For businesses trying to push products into retail stores, having a well organized retail line sheet to present is critical. The line sheet is a document that the business can hand over to a retail buyer that quickly and easily presents all the information needed to determine if the products are a good fit for the retail location. Here are three things about line sheets businesses should keep in mind during design.
1. “They are basic and to-the-point, no frills.”
You want to avoid what CEO of StartUp FASHION Nicole Giordano calls “frills” in line sheets. Frills generally show up in these documents in two ways: in structural design or in product description. You want the buyer to immediately see what the product is, how much it costs, and where to order it. Any deviation from that criteria could be perceived as frilly. Take a look at this outline provided by Indie Retail Academy. Notice that there are clearly eight products, their listed price, and the website to order them. The only excess on this page are the “new” stickers. Some suppliers add this tag or the “best-seller” tag to catch the attention of the buyer. Suppliers should only use these tags if the highlighted products better align with the specific needs of the retailer more so than the other products and can be used as leverage in the pitch.
2. “Customization really helps to personalize your inventory information.”
Another important point about retail line sheets has been identified by Zelma Rose designer Lisa Anderson Shaffer. By customization she is referring to the different versions of a line sheet you will likely need to give to suppliers. A “one size fits all” approach does not usually work with line sheets because different retailers have different needs and expectations from suppliers and their products. For example, a jewelry business may pitch conservative pieces to an established retailer like Kay Jewelers, yet may pitch more creative pieces to an independent jewelry seller. Developing customer line sheets will send a message to the retailer that you can identify what in your collection is a good fit specifically for their store. Notice the difference between these two custom line sheets made by the same company. The first may be for a conservative retailer while the second may be aimed at a more creative retailer.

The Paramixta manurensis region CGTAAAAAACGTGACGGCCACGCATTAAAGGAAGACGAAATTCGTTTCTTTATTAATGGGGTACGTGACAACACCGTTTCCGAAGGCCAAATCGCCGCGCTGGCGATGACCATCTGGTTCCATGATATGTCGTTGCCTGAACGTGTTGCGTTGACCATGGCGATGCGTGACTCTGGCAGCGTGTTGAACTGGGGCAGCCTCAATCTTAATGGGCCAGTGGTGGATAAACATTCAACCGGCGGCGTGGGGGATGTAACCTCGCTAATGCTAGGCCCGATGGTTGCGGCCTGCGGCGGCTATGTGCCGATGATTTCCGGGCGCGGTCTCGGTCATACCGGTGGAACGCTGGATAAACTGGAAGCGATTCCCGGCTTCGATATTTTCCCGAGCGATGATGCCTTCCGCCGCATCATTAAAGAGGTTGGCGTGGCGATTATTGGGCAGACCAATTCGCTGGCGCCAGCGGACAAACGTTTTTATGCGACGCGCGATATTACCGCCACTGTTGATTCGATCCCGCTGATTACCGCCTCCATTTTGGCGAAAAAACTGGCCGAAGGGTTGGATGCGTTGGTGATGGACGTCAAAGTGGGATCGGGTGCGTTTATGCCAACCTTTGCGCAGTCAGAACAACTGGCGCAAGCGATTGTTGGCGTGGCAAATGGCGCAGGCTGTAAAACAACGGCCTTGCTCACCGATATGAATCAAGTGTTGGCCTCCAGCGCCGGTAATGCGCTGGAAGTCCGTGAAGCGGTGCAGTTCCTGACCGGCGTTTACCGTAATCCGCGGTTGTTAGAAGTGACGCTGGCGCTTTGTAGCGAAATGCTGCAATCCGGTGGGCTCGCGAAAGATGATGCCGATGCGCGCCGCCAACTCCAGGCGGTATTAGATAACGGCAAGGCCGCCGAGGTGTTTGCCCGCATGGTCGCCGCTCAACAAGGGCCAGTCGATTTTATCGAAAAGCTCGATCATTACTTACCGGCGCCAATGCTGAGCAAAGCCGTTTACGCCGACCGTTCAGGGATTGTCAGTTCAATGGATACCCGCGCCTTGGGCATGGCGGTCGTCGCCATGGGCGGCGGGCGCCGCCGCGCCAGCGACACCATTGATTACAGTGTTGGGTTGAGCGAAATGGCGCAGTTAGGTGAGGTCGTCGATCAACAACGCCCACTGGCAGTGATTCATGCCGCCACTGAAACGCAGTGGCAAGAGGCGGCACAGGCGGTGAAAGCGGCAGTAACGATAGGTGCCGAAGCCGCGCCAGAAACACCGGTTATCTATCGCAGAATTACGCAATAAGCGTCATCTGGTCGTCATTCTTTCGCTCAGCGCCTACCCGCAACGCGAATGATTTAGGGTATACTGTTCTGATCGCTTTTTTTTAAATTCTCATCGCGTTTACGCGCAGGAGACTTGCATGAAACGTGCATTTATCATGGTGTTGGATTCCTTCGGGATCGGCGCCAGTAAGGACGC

3. "Line sheets that make selling easy are actually line sheets that make buying easy."
Simplicity is a major factor in a successful retail line sheet. After all the purpose of the document is to enable the retailer to answer their questions immediately. Retail coach Clare Yuille’s quote is indicative of the power of a truly simple line sheet. The simplicity of the document makes the pitch process painless for both the seller and the buyer. Yuille suggests a few ways to make your line sheet as simple as possible. First, suppliers should consider horizontal printing, since many retailers file them in this fashion. Additionally, suppliers should make sure to include every item on Yuille’s bullet point list: product name, item number, wholesale price, suggested retail price, and most importantly, information on where the retailer can order product. Looking at this example, a critical eye can see one huge, red flag mistake. The flow is easy to follow, the product information is there in an organized fashion, but this line sheet is missing one critical element: a place for the retailer to order the products. It’s a great example to show how even a great design needs to be critically analyzed before a retailer gets their hands on it.
Erin P. Friar
Erin Friar is a Content Marketing Journalist Intern at Repsly, Inc. and is completing a Journalism degree at Suffolk University. She is a master of grammar and is passionate about creating fresh content to help foster efficiency and overall success in small businesses.